But driving donors’ eagerness to open their wallets to longshot candidates, supporters say, is a mix of anti-Trump enthusiasm and optimism following upsets like Democrat Doug Jones’ last year in a Senate race in Alabama. Campaigns, meanwhile, say donors are simply responding to finally having better candidates in historically lopsided districts that previously attracted only fringe contenders who made little effort to professionally fundraise or run hard.

At a crowded house party in suburban Austin for Democrat MJ Hegar, Jana Reeves found a seat on a kitchen bench that was a long way from her own Hill Country home that isn’t even in Hegar’s congressional district. Hegar has raised more $1.7 million in large part due to a polished six-minute campaign ad called “Doors” that got attention online and enticed donors like Reeves to give her a hand.

“Even though it’s hopeless? You know why?” Reeves said of the giving to Hegar and other Democratic challengers. “Even though maybe my paltry money can’t do much, I still want to support these people in the deep red districts, because the Democrats (at party headquarters) aren’t going to do it.”

In few places is the surge of money more evident than in Texas. At the top of the ticket, Rep. Beto O’Rourke is outraising Republican Sen. Ted Cruz in a state where Democrats have not won a statewide race since 1994. Seven Democrats also outraised their GOP opponents between April and June in districts held by Republicans, bolstered by primary runoffs that forced campaigns to double down on fundraising.

Hegar is among the most successful. The military veteran is running against Republican Rep. John Carter, who was re-elected to an eighth term in 2016 by 20 points over a Democrat who only raised $16,000 total. Now she has the attention of Trump’s campaign team, which last month announced it would financially help Carter along with roughly 100 other Republican House and Senate candidates.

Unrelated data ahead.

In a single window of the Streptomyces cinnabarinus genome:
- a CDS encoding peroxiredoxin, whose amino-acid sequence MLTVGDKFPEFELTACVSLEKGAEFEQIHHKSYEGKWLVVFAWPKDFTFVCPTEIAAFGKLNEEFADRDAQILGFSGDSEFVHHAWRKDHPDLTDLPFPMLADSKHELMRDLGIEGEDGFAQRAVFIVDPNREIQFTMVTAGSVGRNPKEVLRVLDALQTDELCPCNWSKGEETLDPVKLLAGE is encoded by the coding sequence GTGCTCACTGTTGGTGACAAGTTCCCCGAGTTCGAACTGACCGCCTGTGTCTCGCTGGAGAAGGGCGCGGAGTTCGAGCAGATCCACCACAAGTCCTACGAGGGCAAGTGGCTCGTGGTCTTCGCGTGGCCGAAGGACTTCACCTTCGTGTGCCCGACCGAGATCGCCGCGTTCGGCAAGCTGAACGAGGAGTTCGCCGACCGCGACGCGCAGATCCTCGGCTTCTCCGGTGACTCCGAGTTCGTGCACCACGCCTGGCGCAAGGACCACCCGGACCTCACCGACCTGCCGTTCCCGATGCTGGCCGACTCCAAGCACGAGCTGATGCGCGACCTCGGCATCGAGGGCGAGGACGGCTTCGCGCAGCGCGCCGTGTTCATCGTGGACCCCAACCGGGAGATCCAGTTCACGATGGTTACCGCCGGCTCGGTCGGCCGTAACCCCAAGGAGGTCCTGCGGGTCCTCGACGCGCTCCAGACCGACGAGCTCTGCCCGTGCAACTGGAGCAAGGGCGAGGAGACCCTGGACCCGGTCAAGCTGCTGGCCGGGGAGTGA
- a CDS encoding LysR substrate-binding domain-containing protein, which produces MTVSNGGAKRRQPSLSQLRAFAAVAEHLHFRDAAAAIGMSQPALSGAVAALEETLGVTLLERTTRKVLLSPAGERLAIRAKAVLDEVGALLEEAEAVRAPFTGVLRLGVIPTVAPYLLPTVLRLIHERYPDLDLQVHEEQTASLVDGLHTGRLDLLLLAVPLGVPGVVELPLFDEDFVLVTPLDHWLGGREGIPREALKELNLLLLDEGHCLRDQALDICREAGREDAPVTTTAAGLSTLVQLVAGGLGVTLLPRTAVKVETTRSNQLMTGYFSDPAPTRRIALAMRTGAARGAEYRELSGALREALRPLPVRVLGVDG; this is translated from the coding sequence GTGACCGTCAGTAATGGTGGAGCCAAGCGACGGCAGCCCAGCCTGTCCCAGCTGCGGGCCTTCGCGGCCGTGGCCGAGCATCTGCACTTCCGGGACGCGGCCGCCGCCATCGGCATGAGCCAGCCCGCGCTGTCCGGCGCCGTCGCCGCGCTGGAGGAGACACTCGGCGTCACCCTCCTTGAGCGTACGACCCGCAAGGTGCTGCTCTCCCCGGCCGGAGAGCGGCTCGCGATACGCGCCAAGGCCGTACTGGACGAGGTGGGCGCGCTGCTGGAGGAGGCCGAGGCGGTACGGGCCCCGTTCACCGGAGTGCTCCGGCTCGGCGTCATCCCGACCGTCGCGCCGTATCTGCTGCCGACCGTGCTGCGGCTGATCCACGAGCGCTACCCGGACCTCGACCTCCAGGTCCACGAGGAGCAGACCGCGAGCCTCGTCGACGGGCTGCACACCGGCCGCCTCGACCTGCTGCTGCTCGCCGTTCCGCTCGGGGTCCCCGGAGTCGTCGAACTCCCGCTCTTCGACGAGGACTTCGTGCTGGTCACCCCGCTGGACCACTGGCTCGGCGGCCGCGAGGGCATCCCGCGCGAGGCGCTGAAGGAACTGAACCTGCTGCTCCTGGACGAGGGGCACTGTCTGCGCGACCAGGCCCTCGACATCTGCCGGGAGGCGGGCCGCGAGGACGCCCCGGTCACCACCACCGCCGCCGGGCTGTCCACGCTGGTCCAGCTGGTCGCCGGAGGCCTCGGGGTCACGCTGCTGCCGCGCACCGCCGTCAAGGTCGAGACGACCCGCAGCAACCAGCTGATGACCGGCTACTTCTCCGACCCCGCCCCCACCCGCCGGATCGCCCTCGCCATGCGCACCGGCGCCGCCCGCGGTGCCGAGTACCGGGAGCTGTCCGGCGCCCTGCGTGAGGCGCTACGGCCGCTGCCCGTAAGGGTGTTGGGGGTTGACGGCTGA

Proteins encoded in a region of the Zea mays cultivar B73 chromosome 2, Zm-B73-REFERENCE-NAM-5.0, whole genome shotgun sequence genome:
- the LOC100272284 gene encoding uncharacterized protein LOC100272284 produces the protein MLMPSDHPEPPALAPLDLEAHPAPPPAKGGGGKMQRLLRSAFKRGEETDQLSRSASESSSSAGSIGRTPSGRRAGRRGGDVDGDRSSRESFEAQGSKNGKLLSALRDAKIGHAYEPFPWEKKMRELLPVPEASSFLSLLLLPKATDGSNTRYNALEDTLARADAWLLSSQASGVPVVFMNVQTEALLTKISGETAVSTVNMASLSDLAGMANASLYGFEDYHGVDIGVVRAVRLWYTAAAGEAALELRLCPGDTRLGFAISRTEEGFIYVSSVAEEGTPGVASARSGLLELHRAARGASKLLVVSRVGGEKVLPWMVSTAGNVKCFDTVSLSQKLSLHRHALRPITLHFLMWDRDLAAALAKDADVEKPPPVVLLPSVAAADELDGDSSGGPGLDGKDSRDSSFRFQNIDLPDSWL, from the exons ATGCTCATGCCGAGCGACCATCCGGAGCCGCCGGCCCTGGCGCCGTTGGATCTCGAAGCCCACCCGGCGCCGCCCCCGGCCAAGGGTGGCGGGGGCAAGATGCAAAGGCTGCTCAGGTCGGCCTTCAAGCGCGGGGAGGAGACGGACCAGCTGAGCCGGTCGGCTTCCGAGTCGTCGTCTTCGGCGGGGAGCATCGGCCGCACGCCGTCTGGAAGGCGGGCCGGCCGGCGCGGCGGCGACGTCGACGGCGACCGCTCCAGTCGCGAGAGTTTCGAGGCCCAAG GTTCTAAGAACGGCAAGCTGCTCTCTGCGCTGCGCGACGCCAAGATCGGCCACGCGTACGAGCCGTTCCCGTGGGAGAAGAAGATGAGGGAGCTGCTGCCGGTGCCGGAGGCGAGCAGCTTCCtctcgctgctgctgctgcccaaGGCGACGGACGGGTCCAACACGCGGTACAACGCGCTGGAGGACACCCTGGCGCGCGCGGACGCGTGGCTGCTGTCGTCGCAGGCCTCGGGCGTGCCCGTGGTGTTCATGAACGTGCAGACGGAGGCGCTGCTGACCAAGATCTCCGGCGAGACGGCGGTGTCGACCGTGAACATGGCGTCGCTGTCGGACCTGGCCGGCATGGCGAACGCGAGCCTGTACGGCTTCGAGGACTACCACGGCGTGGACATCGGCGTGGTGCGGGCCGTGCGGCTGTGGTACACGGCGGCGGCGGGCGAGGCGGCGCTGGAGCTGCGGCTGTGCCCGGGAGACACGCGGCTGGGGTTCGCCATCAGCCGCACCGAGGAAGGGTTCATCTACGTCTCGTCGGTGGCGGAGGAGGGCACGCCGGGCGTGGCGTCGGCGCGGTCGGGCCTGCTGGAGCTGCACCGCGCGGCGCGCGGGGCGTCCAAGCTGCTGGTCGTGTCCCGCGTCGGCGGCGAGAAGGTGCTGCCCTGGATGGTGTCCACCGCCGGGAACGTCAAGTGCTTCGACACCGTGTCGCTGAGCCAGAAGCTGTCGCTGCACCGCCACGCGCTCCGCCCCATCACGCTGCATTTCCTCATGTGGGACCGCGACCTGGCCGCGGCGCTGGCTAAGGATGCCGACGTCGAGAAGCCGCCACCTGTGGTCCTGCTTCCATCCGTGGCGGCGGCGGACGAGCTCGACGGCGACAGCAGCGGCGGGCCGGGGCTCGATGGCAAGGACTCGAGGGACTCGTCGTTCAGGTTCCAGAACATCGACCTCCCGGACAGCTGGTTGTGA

For her part, Hegar doesn’t inveigh against Trump while passing the hat: She didn’t even mention his name while speaking to a living room of about 50 supporters at the Austin fundraiser. She said afterward that she understands Trump was motivating some of the donors but she preferred to talk to them about other issues.

“They want to fight against racism. They want to fight against bullying and intimidation and things like that. And they’re labeling those things with a person’s name,” Hegar said. “I think it’s more effective to fight against those themes.”

Near Fort Worth, Democrat Jana Lynne Sanchez has raked in more than $358,000 and has campaigned through summer with more money than her heavily favored Republican opponent, Ronald Wright. They’re both running to replace GOP Rep. Joe Barton, who represented the district for more than 30 years but abandoned plans for re-election after a nude photo of him circulated online.

Sanchez bemoaned the “fish fries and pancake breakfasts” that candidates used in the past to raise money and spends six hours a day on the phone, competing with a half-dozen campaigns that she said are “sucking up most of the money” from big donors. On her list of ways to spend that money: hiring a campaign manager who has previous flipped a Republican district.

“People who say, ‘Money doesn’t vote,’ have never run a campaign,” Sanchez said.


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TORNILLO, Texas (AP) — Texas lawmakers say they have been told atemporary tent shelter in far West Texas for immigrant minors will stay open another month.

State Reps. Ina Minjarez and Diego Bernal of San Antonio told the San Antonio Express-News that they toured the Tornillo facility Friday. About 170 teen boys are being housed in tents at Tornillo. The U.S. government opened the facility in June because its existing shelters were at capacity. More than 2,000 children were put in government shelters after being separated from their parents under the Trump administration’s zero-tolerance policy.